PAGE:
Netflix is set to report earnings after the bell Tuesday.
"With Netflix as always it's about subscriber growth, that's really what the stock is trading on right now," Schlossberg, the firm's managing director of FX strategy, said Monday on CNBC's "Trading Nation." "The bullish case for Netflix ultimately is that they reach 250 million subscribers at which point they'll have such economies of scale that almost nobody will be able to catch them."
Netflix ended 2018 with 139 million paid subscribers, up 26 percent for the year. An increase to 250 million total subscribers would represent 80 percent growth. By comparison, competitor Hulu ended 2018 with more than 25 million subscribers.
"It's trading really very much like the early days of Amazon strictly off subscriber growth," Schlossberg said.
Analysts surveyed by FactSet expect Netflix to increase its total streaming subscribers to 153 million in its first quarter. Sales are forecast to have grown by 22%, while earnings are expected to have fallen by 9%. Like Netflix, early investors in Amazon tended to focus on sales and customer growth over profitability.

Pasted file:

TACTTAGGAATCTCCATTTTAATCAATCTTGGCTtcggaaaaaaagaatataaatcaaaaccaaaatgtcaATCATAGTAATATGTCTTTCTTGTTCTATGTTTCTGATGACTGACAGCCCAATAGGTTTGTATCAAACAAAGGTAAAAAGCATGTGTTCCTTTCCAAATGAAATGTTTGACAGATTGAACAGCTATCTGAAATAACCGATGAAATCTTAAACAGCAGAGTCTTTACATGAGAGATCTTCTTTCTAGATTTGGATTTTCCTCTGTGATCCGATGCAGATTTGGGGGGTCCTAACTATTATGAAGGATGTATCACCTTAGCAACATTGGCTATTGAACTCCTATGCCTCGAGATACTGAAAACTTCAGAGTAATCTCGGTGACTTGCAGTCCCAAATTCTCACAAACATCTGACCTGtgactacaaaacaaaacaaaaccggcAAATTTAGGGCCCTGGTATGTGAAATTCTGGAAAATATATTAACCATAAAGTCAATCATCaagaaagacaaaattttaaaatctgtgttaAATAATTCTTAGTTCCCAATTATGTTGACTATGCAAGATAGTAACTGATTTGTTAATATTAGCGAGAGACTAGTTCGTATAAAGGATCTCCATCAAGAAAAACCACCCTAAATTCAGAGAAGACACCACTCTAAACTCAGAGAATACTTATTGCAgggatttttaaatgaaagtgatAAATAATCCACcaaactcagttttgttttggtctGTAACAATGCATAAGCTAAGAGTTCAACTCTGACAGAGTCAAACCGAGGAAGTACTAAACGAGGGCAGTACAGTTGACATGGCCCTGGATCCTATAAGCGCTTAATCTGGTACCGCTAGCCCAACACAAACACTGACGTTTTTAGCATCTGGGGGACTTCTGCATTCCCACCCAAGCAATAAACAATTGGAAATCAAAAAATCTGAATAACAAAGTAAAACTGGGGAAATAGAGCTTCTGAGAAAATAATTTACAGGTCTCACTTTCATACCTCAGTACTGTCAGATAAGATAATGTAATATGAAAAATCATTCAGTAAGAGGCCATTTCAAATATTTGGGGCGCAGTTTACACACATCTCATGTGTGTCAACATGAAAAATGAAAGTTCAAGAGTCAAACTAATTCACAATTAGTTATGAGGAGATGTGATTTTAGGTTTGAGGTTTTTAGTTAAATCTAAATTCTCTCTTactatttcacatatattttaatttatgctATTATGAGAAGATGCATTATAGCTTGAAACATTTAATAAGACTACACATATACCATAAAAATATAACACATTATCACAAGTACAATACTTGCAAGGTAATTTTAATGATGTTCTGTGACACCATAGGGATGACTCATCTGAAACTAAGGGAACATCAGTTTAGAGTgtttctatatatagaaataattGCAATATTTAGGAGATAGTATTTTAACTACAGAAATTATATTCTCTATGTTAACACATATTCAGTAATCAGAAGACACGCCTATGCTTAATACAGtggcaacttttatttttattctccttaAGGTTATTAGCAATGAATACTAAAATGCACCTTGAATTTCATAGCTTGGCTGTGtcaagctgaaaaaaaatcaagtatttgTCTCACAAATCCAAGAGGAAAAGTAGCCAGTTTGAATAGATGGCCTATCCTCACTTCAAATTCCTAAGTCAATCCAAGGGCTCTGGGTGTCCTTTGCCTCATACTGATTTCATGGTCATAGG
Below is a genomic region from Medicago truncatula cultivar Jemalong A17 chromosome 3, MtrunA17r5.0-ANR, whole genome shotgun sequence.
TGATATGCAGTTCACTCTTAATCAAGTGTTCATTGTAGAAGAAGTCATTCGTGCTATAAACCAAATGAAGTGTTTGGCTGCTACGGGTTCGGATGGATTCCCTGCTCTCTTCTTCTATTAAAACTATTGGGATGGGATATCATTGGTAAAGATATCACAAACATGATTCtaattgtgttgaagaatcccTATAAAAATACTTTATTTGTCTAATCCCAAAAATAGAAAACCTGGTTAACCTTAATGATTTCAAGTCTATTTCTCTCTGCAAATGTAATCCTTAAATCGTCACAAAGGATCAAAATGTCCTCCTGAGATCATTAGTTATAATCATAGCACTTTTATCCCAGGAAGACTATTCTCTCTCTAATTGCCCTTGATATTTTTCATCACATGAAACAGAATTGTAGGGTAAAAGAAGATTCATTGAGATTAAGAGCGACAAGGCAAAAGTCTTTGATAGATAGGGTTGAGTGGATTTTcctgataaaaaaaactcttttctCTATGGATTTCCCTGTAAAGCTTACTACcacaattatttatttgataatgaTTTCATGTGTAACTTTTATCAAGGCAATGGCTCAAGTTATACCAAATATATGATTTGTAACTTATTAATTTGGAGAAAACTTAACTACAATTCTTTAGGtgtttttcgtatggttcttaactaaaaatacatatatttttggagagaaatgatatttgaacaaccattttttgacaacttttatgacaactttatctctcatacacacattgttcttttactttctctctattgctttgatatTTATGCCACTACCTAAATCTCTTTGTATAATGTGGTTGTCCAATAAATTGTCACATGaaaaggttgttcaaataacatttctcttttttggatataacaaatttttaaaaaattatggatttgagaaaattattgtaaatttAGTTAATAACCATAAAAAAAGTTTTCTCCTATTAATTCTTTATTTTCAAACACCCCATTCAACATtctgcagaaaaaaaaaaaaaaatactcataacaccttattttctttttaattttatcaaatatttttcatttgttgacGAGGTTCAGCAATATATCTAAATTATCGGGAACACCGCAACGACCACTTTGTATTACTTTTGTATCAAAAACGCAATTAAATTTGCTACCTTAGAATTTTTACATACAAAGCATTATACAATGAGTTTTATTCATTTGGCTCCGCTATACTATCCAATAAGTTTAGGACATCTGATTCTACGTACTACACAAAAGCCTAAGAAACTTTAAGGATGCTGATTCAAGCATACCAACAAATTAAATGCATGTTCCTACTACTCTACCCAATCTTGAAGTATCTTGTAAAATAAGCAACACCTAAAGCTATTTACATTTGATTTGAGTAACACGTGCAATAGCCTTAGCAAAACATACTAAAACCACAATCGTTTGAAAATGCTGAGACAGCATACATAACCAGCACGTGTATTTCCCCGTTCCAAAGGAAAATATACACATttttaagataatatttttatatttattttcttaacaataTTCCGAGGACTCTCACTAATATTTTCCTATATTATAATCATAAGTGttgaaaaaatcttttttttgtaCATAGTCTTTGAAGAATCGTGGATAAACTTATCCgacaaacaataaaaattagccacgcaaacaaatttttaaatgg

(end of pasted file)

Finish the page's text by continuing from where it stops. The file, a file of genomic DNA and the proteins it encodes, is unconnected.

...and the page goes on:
Ari Wald, head of technical analysis at Oppenheimer, is bullish on Netflix, but sees some near-term headwinds for its price.
"We still rate it buy [but] there is some near-term moderation to be mindful of from a trading basis," Wald said Monday on "Trading Nation." "The stock has been stuck below resistance at the $385 level dating back to resistance from the third quarter of 2018. You can see the slope of the stock's 200-day moving average, also taking a more sideways drift indicative of that moderation."
"But still we side with the long-term uptrend that's still in play," he said. "We think you do ultimately get the breakout to new highs. Speaking in terms of near-term support levels, it's important to hold $325. That's the stock's 100-day moving average."
Netflix has not traded at $325 since January. Since breaking out at the beginning of the year, it has traded in a range between $340 and $380.
Disclosure: Comcast, which owns CNBC parent NBCUniversal, is a co-owner of Hulu.